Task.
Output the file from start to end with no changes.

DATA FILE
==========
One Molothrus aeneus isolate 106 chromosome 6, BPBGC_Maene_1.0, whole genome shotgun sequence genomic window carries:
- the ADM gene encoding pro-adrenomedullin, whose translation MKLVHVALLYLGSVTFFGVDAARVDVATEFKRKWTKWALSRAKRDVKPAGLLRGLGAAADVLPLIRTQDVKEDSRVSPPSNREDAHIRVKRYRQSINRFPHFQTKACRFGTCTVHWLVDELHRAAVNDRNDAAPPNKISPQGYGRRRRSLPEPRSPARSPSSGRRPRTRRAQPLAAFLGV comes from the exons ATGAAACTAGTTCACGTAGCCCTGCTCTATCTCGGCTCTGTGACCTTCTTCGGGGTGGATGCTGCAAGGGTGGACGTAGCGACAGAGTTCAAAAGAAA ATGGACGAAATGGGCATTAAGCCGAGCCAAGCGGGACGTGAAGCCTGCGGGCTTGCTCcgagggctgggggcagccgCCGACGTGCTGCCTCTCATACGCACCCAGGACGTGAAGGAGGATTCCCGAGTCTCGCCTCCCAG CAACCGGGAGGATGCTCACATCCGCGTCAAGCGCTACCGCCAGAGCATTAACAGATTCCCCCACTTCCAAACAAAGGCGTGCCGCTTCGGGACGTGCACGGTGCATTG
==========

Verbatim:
One Molothrus aeneus isolate 106 chromosome 6, BPBGC_Maene_1.0, whole genome shotgun sequence genomic window carries:
- the ADM gene encoding pro-adrenomedullin, whose translation MKLVHVALLYLGSVTFFGVDAARVDVATEFKRKWTKWALSRAKRDVKPAGLLRGLGAAADVLPLIRTQDVKEDSRVSPPSNREDAHIRVKRYRQSINRFPHFQTKACRFGTCTVHWLVDELHRAAVNDRNDAAPPNKISPQGYGRRRRSLPEPRSPARSPSSGRRPRTRRAQPLAAFLGV comes from the exons ATGAAACTAGTTCACGTAGCCCTGCTCTATCTCGGCTCTGTGACCTTCTTCGGGGTGGATGCTGCAAGGGTGGACGTAGCGACAGAGTTCAAAAGAAA ATGGACGAAATGGGCATTAAGCCGAGCCAAGCGGGACGTGAAGCCTGCGGGCTTGCTCcgagggctgggggcagccgCCGACGTGCTGCCTCTCATACGCACCCAGGACGTGAAGGAGGATTCCCGAGTCTCGCCTCCCAG CAACCGGGAGGATGCTCACATCCGCGTCAAGCGCTACCGCCAGAGCATTAACAGATTCCCCCACTTCCAAACAAAGGCGTGCCGCTTCGGGACGTGCACGGTGCATTG